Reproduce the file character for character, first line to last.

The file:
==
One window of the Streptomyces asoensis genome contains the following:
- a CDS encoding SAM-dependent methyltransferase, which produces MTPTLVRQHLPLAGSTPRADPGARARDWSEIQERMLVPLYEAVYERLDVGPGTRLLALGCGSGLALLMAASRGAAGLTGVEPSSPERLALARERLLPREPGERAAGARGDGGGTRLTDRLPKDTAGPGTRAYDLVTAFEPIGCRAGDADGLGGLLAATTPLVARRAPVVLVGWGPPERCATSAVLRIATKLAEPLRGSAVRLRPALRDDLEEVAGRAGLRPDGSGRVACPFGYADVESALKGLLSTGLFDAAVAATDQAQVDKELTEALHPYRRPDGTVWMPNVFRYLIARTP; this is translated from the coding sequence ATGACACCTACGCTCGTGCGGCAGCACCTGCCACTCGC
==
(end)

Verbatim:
One window of the Streptomyces asoensis genome contains the following:
- a CDS encoding SAM-dependent methyltransferase, which produces MTPTLVRQHLPLAGSTPRADPGARARDWSEIQERMLVPLYEAVYERLDVGPGTRLLALGCGSGLALLMAASRGAAGLTGVEPSSPERLALARERLLPREPGERAAGARGDGGGTRLTDRLPKDTAGPGTRAYDLVTAFEPIGCRAGDADGLGGLLAATTPLVARRAPVVLVGWGPPERCATSAVLRIATKLAEPLRGSAVRLRPALRDDLEEVAGRAGLRPDGSGRVACPFGYADVESALKGLLSTGLFDAAVAATDQAQVDKELTEALHPYRRPDGTVWMPNVFRYLIARTP; this is translated from the coding sequence ATGACACCTACGCTCGTGCGGCAGCACCTGCCACTCGC